The use of new oak could not be better justified anywhere else other than Domaine Jayer-Gilles. The modern trend of smothering everything in spanking new oak from Kent to California is often sneered upon and considered to be a method of masking a bad wine. However, these wines demonstrate what the marriage of good, concentrated wine and new oak can bear. The wines are beautifully fine and rounded, yet have intensity and structure.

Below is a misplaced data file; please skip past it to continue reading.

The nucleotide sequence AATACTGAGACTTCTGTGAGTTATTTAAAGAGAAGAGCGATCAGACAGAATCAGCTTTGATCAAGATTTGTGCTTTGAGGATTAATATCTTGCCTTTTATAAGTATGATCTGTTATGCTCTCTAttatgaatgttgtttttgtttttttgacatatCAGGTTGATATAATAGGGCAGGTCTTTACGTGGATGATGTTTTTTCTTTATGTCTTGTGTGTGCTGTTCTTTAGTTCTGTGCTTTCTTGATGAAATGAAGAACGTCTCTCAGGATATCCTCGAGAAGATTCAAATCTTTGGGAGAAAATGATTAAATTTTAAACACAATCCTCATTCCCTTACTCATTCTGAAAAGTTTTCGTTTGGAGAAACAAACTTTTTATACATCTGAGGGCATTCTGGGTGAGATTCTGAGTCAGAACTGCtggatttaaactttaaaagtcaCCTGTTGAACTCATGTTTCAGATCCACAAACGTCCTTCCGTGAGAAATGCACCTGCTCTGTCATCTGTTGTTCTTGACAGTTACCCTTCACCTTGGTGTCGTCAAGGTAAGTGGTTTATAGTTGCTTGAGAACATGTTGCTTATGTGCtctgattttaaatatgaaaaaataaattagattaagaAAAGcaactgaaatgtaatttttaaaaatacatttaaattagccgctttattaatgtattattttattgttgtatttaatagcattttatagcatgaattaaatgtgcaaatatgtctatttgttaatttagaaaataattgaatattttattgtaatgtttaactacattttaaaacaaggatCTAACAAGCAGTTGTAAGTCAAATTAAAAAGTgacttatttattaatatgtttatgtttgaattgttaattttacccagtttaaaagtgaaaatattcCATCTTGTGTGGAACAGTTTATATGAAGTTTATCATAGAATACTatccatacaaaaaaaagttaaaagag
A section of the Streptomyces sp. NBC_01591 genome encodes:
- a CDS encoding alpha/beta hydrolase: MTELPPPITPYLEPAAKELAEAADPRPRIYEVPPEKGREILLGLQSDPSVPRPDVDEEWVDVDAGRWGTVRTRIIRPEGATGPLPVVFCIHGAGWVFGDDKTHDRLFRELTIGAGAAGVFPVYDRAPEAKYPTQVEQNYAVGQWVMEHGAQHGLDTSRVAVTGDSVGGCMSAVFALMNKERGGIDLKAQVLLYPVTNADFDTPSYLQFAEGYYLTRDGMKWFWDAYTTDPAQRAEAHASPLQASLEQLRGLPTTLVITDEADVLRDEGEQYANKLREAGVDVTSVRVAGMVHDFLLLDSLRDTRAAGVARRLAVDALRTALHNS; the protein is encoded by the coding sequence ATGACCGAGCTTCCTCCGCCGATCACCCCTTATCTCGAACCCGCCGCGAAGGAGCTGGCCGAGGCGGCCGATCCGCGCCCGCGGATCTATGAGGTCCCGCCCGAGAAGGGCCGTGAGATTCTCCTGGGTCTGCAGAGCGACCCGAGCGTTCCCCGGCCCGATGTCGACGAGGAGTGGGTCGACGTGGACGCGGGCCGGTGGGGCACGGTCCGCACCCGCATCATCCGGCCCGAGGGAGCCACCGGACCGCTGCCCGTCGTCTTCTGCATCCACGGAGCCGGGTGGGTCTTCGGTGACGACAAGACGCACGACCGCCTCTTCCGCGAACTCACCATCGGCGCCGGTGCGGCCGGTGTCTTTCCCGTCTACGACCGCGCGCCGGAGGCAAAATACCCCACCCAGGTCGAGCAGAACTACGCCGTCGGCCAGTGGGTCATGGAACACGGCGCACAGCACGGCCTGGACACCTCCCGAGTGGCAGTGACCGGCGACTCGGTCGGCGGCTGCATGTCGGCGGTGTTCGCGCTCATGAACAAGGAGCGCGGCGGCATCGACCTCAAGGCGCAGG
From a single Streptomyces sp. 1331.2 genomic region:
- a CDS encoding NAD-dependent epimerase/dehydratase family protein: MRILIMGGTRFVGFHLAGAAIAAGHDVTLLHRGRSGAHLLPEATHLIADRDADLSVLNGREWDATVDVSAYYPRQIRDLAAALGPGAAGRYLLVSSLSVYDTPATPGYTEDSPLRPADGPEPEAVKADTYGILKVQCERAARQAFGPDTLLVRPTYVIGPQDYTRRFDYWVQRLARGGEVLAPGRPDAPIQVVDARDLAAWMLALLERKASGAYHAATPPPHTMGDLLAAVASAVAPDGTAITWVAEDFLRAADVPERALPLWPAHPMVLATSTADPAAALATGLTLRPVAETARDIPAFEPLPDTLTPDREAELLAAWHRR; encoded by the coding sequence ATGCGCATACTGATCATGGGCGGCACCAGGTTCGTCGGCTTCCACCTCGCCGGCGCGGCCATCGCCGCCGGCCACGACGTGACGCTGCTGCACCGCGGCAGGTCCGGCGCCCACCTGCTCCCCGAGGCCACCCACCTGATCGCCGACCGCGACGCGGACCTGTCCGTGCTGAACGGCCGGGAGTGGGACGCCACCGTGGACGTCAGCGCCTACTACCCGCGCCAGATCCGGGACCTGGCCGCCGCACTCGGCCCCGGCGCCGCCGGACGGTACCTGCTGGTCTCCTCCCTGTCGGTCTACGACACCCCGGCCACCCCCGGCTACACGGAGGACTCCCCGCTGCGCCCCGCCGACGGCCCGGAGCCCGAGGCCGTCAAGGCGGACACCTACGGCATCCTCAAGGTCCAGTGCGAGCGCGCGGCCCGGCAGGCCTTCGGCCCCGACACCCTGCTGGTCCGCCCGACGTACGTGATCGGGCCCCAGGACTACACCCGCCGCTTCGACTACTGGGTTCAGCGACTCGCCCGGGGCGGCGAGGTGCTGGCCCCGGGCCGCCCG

Grand cru of the Flagey-Échezeaux village in the Côte de Nuits, producing red wines. Premier Cru vineyards in the commune of Flagey-Échezeaux are sold under the name of neighbour Vosne-Romanée, however the majority of the village's vineyard area is divided between two Grands Crus Échezeaux and Grands Échezeaux. The former is the larger of the two, comprising 37.6 ha accross 11 lieux dits or single named plots, so rather like Clos de Vougeot quality and style can vary according to the producer (of which there are 80) and depending on where the vines are. The soils range from poor and stony to heavy and clay-dominated. The wines can be very good and at their best display true Grands Crus power, stylistically they are often very ripe rich examples of Burgundy that age well. The appellation no doubt owes alot to the late Henri Jayer whose outstanding bottlings showed the heights Échezeaux can reach. The Jayer vines are now mainpulated by Henri's nephew, Emmanuel Rouget.